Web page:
More obstacles? Saudi Arabia
has informed Israel
that it would intercept any Air Force aircraft crossing its airspace en route to Iran,
Yedioth Ahronoth reported on Thursday.
The explicit message was transmitted via the United States, during talks with Obama administration officials in Jerusalem.
Senior Israeli officials have claimed that the Americans are leveraging the Saudi threat in an attempt to dissuade Israel from launching a unilateral offensive on Iran's nuclear facilities. Some sources estimate that Saudi Arabia, which is equipped with American-made fighter jets, would have allowed Israel to cross its airspace if the latter would have coordinated its military operation with the White House.
Meanwhile, The New York Times has claimed that Israel will prefer to use a direct route that passes over Jordan
and Iraq. Foreign commentators have estimated that the Jordanians will turn a blind eye, yet others have said that Amman might consider the act a breach of its peace accord with Israel. Two other possible routes are over Turkey and Syria,
or a longer route along the Red Sea.
Yedioth Ahronoth reported that the US would only be prepared to carry out a strike against Iran in 18 month, when a "critical threshold" was crossed, and was resolutely against an Israeli strike.
While Washington is trying to stall any military attack against Iran, The New York Times reported on Wednesday that the United States was pushing its Gulf allies to set up a regional missile defense system aimed at protecting strategic areas including military bases and infrastructure from an Iranian attack.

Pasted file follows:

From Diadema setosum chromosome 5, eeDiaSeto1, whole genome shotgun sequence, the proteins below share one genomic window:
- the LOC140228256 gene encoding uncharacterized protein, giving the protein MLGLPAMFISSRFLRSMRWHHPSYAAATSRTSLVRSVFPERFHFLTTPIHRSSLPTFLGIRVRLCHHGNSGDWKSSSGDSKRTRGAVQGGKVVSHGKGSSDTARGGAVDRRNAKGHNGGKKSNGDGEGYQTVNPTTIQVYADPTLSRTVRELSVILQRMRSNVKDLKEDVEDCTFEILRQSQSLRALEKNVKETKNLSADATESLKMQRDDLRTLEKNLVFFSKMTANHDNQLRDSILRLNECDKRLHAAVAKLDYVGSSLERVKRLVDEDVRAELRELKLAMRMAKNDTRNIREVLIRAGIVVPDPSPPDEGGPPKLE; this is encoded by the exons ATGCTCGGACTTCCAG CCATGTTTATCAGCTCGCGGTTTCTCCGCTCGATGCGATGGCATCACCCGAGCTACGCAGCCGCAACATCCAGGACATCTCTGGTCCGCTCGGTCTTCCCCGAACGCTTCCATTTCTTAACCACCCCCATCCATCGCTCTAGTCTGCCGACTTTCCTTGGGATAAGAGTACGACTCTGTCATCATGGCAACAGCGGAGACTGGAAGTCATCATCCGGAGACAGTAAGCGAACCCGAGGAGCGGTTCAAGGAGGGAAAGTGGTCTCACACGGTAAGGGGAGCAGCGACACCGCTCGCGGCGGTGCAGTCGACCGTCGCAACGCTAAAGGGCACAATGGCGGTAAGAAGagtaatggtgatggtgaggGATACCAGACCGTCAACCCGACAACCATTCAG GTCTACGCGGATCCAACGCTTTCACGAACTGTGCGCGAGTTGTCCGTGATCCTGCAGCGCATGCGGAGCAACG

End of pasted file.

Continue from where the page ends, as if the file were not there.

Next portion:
US Secretary of State Hillary Clinton told representatives from Bahrain, Kuwait, Oman, Qatar, Saudi Arabia and the United Arab Emirates that the more can be done "to defend the gulf through cooperation on ballistic missile defense.
"Sometimes to defend one nation effectively you might need a radar system in a neighboring nation," she said, adding, "But it’s the cooperation — it’s what they call ‘interoperability’ — that we now need to really roll up our sleeves and get to work on."
The report stated that unlike the regional missile defense system in Europe, "the Persian Gulf effort is mostly behind the scenes — and on a country-by-country basis — with billions of dollars in arms sales negotiated bilaterally between the United States and nations in the region."
Therefore, America's challenge will be to convince the Gulf countries to "set aside their rivalries and share early warning radar data, and then integrate the capabilities of their unilateral missile interceptor systems to extend defenses over the entire region."